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Temple Square

Salt Lake City, Utah

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Temple Square, a ten acre complex located in the center of Salt Lake City, Utah, is owned by andTemple Square headquarters for the Church of Jesus Christ of Latter-Day Saints (LDS Church). In recent years, the name has gradually changed to include several other church facilities immediately adjacent to Temple Square. Contained within Temple Square proper are the Salt Lake Temple, Salt Lake Tabernacle, Salt Lake Assembly Hall, the Seagull Monument and two visitors' centers.

In 1847, when Mormon pioneers arrived in the Salt Lake Valley, Church president Brigham Young selected a plot of the desert ground and proclaimed, "Here we will build a temple to our God." When the city was surveyed, the block enclosing that location was designated for the temple, and became known as Temple Square. Temple Square is surrounded by a high wall that was built shortly after the block was designated for the building of the temple.Temple Square

The Salt Lake Tabernacle, also known as the Mormon Tabernacle, is home of the Mormon Tabernacle Choir and the Orchestra at Temple Square. This facility was built between 1864 and 1867 to accommodate the General Conferences of the Church, with a seating capacity of 8,000. In March, 2007 the Tabernacle was rededicated after its extensive renovations and restorations were completed. Spacing between the pews was substantially increased, resulting in a reduced overall seating capacity.

The Tabernacle was rededicated at the Saturday Afternoon Session of the 177th Annual General Conference, in which the First Presidency, Quorum of the Twelve and other General Authorities andTemple Square the Mormon Tabernacle Choir, broadcast the session from within the Tabernacle rather than in the Conference Center. In addition to housing the choir, the tabernacle is also used for other religious and cultural events.

The Salt Lake Tabernacle was inspired by an attempt to build a Canvas Tabernacle in Nauvoo, Illinois in the 1840s. This tabernacle was to be situated just to the West of the Nauvoo Temple and was to be oval shaped, much the same as the Salt Lake Tabernacle. However, the Nauvoo edifice (never built) was to have amphitheater style or terraced seating, and was to have canvas roofing.

As the Church grew, its headquarters expanded into the surrounding area. In 1917, an administrationTemple Square building was built on the block east of the temple, to be followed in 1972 by the twenty-eight story LDS Church Office Building, which was, for many years, the tallest building in the state of Utah. The Hotel Utah, another building on this block, was remodeled in 1995 as additional office space and a large film theater and renamed the Joseph Smith Memorial Building.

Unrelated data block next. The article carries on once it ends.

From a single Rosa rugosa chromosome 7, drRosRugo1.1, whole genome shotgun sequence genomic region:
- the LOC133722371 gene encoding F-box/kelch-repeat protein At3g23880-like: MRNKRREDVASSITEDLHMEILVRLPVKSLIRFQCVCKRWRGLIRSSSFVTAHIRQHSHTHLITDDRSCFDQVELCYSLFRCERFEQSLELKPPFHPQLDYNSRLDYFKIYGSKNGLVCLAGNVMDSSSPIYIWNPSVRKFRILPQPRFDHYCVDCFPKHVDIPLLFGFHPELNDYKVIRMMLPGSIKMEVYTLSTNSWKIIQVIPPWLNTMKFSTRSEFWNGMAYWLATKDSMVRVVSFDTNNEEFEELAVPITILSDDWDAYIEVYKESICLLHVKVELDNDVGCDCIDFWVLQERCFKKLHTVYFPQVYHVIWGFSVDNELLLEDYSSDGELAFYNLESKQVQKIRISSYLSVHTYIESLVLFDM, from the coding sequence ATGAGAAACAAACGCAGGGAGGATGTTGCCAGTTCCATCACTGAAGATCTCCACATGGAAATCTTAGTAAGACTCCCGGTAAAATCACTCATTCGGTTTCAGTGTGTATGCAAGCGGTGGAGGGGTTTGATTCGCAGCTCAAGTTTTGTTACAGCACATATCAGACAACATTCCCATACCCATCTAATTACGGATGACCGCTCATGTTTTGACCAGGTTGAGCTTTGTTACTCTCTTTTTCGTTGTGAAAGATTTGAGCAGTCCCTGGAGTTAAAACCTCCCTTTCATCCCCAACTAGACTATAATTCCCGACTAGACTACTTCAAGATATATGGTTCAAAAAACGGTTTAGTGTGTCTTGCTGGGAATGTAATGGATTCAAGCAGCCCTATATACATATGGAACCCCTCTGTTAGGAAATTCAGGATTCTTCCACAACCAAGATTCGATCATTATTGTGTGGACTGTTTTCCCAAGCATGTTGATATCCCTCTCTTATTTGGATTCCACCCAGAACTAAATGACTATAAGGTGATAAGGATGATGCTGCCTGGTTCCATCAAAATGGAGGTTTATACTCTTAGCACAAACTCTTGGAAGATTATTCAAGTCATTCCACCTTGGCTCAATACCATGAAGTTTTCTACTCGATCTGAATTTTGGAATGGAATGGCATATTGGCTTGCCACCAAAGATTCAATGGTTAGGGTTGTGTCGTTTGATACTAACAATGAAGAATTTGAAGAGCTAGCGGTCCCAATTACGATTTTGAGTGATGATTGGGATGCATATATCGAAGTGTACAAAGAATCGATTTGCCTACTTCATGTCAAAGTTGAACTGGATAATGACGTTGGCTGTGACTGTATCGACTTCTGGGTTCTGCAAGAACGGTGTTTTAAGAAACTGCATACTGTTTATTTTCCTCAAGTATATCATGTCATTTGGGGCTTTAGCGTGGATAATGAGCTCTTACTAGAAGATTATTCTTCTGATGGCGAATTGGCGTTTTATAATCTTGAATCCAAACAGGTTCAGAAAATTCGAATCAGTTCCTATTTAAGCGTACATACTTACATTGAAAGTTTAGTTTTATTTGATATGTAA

In 2000, the Church purchased the section of Main Street between this block and Temple Square and connected the two blocks with a plaza called the Main Street Plaza. In 2000, the Church completed a new, 21,000 seat Conference Center on the block north of Temple Square.

The Family History Library and the Church History Museum are located on the block west of Temple Square.

Today, Temple Square features two visitors' centers, called the North Visitors' Center and the South Visitors' Center. The North Visitors' Center was built first and features a replica of The Christus, a statue of Jesus Christ by Danish sculptor Bertel Thorvaldsen. The Christus is located in a domed room with large windows, painted with clouds, stars, planets, and other heavenly bodies. If you look up at the ceiling, as you are climbing the stairs, it is though you are walking up into the heavens. Very impressive!
Temple Square
The visitors' centers and grounds are staffed by sister missionaries and senior missionary couples exclusively; no single male missionaries serve on Temple Square. The sister missionaries serving on Temple Square are from countries around the world, speaking enough languages to cater to the majority of visitors from around the world. Beginning with the 2002 Winter Olympic Games in Salt Lake City, sisters have been wearing tags with their national flags along with their missionary name tags.

The Salt Lake Assembly Hall, the smallest of the three assembly buildings, seats approximately 2,000 and is located on the southwest corner of Temple Square. The Assembly Hall is a Victorian Gothic congregation hall, with a cruciform layout of the interior that is complemented by Stars ofTemple Square David circumscribed high above each entrance. These symbolize the gathering of the Twelve Tribes of Israel (LDS perspective). Construction of the hall began on August 11, 1877 and was completed around 1882. Upon entering Temple Square from the South, the Assembly Hall can be seen to the left (west). The Assembly Hall hosts occasional free weekend music concerts and is filled as overflow for the Church's twice-a-year General Conferences.

The largest and most recently built assembly building is the LDS Conference Center. With a capacity of over 21,000, it is used primarily for the LDS Church's General Conference as well as for concerts and other cultural events. The Conference Center was completed in 2000. Attached on the northwest corner of the Conference Center is the Conference Center Theater, a comparativelyTemple Square smaller 850-seat theater for dramatic presentations, such as Savior of the World, as well as concerts and other events.

I enjoyed my visit to Temple Square and the Salt Lake City area. I was there in the spring and experienced "springtime in Utah" with its trees and flowers in full bloom.



A Walk Outside - Temple Square





A Tour Inside North Visitors Center





A Tour of the Tabernacle